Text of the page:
Credit: From Arlington National Cemetery's website.

Other Poems:

River Bed by Dave Motes
Canyon's coming -- Gunnison by Dave Motes
The Flyline by Dave Motes
Rising Spirits by Dave Salamone
Shadow Jungle or Pike? by Dave Motes
The Fish by Elizabeth Bishop
The Ongoing Saga of Castwell and Ladyfisher by Randy Fratzke
Not My Own by Dave Salamone
Plunge Pool Brookie by Dave Motes
Breaking by Dave Motes
White Miller by John Engels
A Fisherman Reflects (A Tribute to Lee Wulff) by Bob Jacklin
Fly Box by H. Wheeler Perce
When Dreams Are Cast by Dave P. Salamone
Upon the Morn by David Salamone
The Disconnections by John Engels
Damselfly, Trout, Heron by John Engels
Why I Fly-Fish by Ernie Harrison
Oh, what a Day by David P. Salamone
Memories of More than One by David P. Salamone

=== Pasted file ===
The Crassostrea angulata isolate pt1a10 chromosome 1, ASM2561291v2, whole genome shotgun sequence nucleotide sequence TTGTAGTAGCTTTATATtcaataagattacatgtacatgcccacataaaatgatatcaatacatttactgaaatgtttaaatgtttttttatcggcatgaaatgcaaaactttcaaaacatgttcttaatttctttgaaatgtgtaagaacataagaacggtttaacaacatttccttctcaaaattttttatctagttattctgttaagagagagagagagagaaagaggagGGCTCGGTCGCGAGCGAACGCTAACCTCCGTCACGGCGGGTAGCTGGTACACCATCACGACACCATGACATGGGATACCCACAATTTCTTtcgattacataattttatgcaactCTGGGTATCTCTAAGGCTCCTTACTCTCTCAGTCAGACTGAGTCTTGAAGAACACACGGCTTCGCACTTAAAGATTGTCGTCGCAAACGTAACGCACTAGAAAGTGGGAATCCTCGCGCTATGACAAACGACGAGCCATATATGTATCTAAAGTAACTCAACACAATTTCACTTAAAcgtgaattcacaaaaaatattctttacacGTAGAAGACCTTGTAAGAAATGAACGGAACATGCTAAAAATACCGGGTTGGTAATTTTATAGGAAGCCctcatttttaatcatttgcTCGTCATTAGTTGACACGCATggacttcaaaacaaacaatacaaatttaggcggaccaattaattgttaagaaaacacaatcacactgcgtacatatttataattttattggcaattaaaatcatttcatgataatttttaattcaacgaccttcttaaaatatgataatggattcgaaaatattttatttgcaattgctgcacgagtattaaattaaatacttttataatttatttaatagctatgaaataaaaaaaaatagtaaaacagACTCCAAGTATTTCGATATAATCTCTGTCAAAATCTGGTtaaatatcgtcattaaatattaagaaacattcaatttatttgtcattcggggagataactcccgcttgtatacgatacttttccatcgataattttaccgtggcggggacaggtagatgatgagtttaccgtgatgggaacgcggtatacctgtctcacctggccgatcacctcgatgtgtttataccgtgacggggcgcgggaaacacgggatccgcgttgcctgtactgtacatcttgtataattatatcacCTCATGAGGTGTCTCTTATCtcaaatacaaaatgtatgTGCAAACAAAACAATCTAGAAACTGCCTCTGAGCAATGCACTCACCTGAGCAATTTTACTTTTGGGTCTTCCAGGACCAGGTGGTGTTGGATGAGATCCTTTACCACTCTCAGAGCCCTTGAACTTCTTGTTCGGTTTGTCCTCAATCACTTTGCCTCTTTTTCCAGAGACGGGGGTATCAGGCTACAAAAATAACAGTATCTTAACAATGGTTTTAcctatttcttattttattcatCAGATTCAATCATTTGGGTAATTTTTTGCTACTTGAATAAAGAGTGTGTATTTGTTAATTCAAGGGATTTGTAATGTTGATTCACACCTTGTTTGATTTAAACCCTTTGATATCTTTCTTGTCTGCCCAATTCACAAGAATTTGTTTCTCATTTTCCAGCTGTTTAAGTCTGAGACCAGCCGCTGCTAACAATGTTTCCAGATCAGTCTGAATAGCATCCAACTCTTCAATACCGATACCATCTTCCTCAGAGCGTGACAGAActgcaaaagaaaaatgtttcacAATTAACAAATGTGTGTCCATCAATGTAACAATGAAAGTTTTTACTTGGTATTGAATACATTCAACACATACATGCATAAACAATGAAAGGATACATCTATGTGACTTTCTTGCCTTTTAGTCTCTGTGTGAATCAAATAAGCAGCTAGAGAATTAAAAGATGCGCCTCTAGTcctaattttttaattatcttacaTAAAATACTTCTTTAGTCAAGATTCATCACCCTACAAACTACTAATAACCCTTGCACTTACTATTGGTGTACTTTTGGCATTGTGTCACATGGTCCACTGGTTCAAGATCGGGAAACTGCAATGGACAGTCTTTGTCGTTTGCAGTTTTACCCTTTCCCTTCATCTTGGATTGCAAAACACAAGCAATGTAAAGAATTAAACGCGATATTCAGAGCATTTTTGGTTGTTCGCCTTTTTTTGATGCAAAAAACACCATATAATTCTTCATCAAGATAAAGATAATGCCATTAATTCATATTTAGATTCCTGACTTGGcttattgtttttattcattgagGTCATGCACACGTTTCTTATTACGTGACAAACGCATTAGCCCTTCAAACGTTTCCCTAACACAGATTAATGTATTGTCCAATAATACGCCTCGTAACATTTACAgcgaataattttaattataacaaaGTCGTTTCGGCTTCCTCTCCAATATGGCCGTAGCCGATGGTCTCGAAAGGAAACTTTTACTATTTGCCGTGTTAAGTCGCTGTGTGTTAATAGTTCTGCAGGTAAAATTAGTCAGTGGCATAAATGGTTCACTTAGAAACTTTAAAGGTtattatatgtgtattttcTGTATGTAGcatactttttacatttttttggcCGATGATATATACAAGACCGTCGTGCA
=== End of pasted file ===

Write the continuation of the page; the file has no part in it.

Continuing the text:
Mudtrapped by John Engels
What I Leave Behind by David P. Salamone
The Way It Was by Ernie Harrison
Awakening by David P. Salamone
Eros Tyrannos by James Armstrong
Genesee River by David P. Salamone
There Is More by Ken Abrames
New York by David P. Salamone
Reflection by David P. Salamone
Last Waltz by David P. Salamone
Equanimity by Ken Abrames
Deadpool by John Engels
Fly Fishing by Tony Grenier
This Earth by Gwen Frostic
On Waters' Edge by D.P. Salamone
Truth or Tale? by D.P.Salamone
When Rod and Line Again Appear by D.P.Salamone
Too Soon by D.P.Salamone
In Golden Light by D.P. Salamone
The Switch by D.P. Salamone
At Night On The River by John Engles
Rainbows False-Spawning by John Engles
Hatch by John Engels
My Choice by Geno Loro
Falling In by John Engles
The Guardian of the Lakes at Notre Dame by John Engels
Foote Brook by John Engels
Looking For Water by John Engels
Gutting Bluefish by John Engels
The Storm by John Engles
Muskrat by John Engels
Thunder River by John Engels
Forever by D.P. Salamone
Aquarium by John Engels
Bass by Fred Mather
The Crows by John Engles
To Love a Stream by F. Thomas
Opening Day, 1997 by F.Thomas